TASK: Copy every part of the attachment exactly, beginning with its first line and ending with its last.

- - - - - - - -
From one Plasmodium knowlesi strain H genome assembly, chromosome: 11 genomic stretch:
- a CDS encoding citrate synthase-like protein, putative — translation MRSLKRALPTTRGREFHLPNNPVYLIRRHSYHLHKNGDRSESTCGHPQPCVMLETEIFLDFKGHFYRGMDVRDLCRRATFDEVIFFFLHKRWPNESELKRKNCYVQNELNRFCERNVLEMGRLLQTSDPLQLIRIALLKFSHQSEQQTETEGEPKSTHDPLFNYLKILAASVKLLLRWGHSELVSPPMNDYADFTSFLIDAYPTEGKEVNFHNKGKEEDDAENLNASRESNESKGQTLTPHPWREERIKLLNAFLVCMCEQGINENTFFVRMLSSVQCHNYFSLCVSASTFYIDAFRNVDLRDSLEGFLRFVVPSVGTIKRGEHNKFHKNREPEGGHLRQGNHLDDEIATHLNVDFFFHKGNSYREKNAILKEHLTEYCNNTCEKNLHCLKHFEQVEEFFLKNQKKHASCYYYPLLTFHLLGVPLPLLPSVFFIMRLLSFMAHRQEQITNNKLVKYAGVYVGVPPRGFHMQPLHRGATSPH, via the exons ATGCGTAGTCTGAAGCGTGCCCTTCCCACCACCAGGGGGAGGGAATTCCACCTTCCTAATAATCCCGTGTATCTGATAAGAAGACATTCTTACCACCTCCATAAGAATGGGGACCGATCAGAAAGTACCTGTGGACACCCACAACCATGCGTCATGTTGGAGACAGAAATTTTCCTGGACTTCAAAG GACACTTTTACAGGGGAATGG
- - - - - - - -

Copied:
From one Plasmodium knowlesi strain H genome assembly, chromosome: 11 genomic stretch:
- a CDS encoding citrate synthase-like protein, putative — translation MRSLKRALPTTRGREFHLPNNPVYLIRRHSYHLHKNGDRSESTCGHPQPCVMLETEIFLDFKGHFYRGMDVRDLCRRATFDEVIFFFLHKRWPNESELKRKNCYVQNELNRFCERNVLEMGRLLQTSDPLQLIRIALLKFSHQSEQQTETEGEPKSTHDPLFNYLKILAASVKLLLRWGHSELVSPPMNDYADFTSFLIDAYPTEGKEVNFHNKGKEEDDAENLNASRESNESKGQTLTPHPWREERIKLLNAFLVCMCEQGINENTFFVRMLSSVQCHNYFSLCVSASTFYIDAFRNVDLRDSLEGFLRFVVPSVGTIKRGEHNKFHKNREPEGGHLRQGNHLDDEIATHLNVDFFFHKGNSYREKNAILKEHLTEYCNNTCEKNLHCLKHFEQVEEFFLKNQKKHASCYYYPLLTFHLLGVPLPLLPSVFFIMRLLSFMAHRQEQITNNKLVKYAGVYVGVPPRGFHMQPLHRGATSPH, via the exons ATGCGTAGTCTGAAGCGTGCCCTTCCCACCACCAGGGGGAGGGAATTCCACCTTCCTAATAATCCCGTGTATCTGATAAGAAGACATTCTTACCACCTCCATAAGAATGGGGACCGATCAGAAAGTACCTGTGGACACCCACAACCATGCGTCATGTTGGAGACAGAAATTTTCCTGGACTTCAAAG GACACTTTTACAGGGGAATGG